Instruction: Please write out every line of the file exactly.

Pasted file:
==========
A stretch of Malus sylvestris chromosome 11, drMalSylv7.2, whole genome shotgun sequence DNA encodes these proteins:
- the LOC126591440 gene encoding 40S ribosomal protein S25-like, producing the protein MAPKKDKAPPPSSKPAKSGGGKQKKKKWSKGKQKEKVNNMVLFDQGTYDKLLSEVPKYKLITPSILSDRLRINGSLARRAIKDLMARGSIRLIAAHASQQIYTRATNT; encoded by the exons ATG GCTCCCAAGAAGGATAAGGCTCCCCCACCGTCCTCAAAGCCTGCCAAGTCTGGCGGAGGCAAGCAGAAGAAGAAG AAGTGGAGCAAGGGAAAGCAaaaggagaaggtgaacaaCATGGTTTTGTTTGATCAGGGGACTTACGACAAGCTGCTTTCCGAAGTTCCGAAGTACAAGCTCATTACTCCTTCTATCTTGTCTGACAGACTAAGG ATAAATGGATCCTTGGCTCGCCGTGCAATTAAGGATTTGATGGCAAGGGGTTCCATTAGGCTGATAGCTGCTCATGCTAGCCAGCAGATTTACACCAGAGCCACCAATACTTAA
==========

A stretch of Malus sylvestris chromosome 11, drMalSylv7.2, whole genome shotgun sequence DNA encodes these proteins:
- the LOC126591440 gene encoding 40S ribosomal protein S25-like, producing the protein MAPKKDKAPPPSSKPAKSGGGKQKKKKWSKGKQKEKVNNMVLFDQGTYDKLLSEVPKYKLITPSILSDRLRINGSLARRAIKDLMARGSIRLIAAHASQQIYTRATNT; encoded by the exons ATG GCTCCCAAGAAGGATAAGGCTCCCCCACCGTCCTCAAAGCCTGCCAAGTCTGGCGGAGGCAAGCAGAAGAAGAAG AAGTGGAGCAAGGGAAAGCAaaaggagaaggtgaacaaCATGGTTTTGTTTGATCAGGGGACTTACGACAAGCTGCTTTCCGAAGTTCCGAAGTACAAGCTCATTACTCCTTCTATCTTGTCTGACAGACTAAGG ATAAATGGATCCTTGGCTCGCCGTGCAATTAAGGATTTGATGGCAAGGGGTTCCATTAGGCTGATAGCTGCTCATGCTAGCCAGCAGATTTACACCAGAGCCACCAATACTTAA